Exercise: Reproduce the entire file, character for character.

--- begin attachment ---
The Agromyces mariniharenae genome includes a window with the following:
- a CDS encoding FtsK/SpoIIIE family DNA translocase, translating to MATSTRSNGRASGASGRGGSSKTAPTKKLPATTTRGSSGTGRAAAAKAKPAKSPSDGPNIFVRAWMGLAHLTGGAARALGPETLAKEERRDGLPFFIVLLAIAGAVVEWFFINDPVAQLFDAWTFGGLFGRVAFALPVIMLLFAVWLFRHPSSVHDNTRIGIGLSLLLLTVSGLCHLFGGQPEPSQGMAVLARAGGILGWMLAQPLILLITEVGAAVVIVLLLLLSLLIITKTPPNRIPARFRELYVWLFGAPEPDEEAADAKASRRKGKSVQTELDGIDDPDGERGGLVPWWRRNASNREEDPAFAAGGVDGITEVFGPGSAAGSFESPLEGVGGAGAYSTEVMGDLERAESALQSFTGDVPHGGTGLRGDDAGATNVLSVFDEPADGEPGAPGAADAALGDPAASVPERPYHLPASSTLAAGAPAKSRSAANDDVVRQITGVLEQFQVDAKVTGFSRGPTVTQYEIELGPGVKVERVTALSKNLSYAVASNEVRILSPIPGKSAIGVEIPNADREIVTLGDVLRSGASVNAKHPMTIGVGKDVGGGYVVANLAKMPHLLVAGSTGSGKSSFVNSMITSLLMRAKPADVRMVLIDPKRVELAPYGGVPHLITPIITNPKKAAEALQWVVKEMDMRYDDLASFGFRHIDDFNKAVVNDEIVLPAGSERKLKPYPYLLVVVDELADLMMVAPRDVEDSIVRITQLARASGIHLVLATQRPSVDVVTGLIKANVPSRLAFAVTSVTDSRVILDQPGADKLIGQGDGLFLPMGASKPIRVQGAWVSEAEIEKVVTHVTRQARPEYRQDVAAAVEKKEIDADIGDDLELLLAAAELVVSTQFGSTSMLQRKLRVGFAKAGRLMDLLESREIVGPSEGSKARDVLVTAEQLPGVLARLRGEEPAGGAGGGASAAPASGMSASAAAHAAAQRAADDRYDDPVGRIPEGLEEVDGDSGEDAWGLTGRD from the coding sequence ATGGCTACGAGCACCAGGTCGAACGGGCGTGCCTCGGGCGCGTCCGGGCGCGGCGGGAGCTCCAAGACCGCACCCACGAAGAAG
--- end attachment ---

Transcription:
The Agromyces mariniharenae genome includes a window with the following:
- a CDS encoding FtsK/SpoIIIE family DNA translocase, translating to MATSTRSNGRASGASGRGGSSKTAPTKKLPATTTRGSSGTGRAAAAKAKPAKSPSDGPNIFVRAWMGLAHLTGGAARALGPETLAKEERRDGLPFFIVLLAIAGAVVEWFFINDPVAQLFDAWTFGGLFGRVAFALPVIMLLFAVWLFRHPSSVHDNTRIGIGLSLLLLTVSGLCHLFGGQPEPSQGMAVLARAGGILGWMLAQPLILLITEVGAAVVIVLLLLLSLLIITKTPPNRIPARFRELYVWLFGAPEPDEEAADAKASRRKGKSVQTELDGIDDPDGERGGLVPWWRRNASNREEDPAFAAGGVDGITEVFGPGSAAGSFESPLEGVGGAGAYSTEVMGDLERAESALQSFTGDVPHGGTGLRGDDAGATNVLSVFDEPADGEPGAPGAADAALGDPAASVPERPYHLPASSTLAAGAPAKSRSAANDDVVRQITGVLEQFQVDAKVTGFSRGPTVTQYEIELGPGVKVERVTALSKNLSYAVASNEVRILSPIPGKSAIGVEIPNADREIVTLGDVLRSGASVNAKHPMTIGVGKDVGGGYVVANLAKMPHLLVAGSTGSGKSSFVNSMITSLLMRAKPADVRMVLIDPKRVELAPYGGVPHLITPIITNPKKAAEALQWVVKEMDMRYDDLASFGFRHIDDFNKAVVNDEIVLPAGSERKLKPYPYLLVVVDELADLMMVAPRDVEDSIVRITQLARASGIHLVLATQRPSVDVVTGLIKANVPSRLAFAVTSVTDSRVILDQPGADKLIGQGDGLFLPMGASKPIRVQGAWVSEAEIEKVVTHVTRQARPEYRQDVAAAVEKKEIDADIGDDLELLLAAAELVVSTQFGSTSMLQRKLRVGFAKAGRLMDLLESREIVGPSEGSKARDVLVTAEQLPGVLARLRGEEPAGGAGGGASAAPASGMSASAAAHAAAQRAADDRYDDPVGRIPEGLEEVDGDSGEDAWGLTGRD from the coding sequence ATGGCTACGAGCACCAGGTCGAACGGGCGTGCCTCGGGCGCGTCCGGGCGCGGCGGGAGCTCCAAGACCGCACCCACGAAGAAG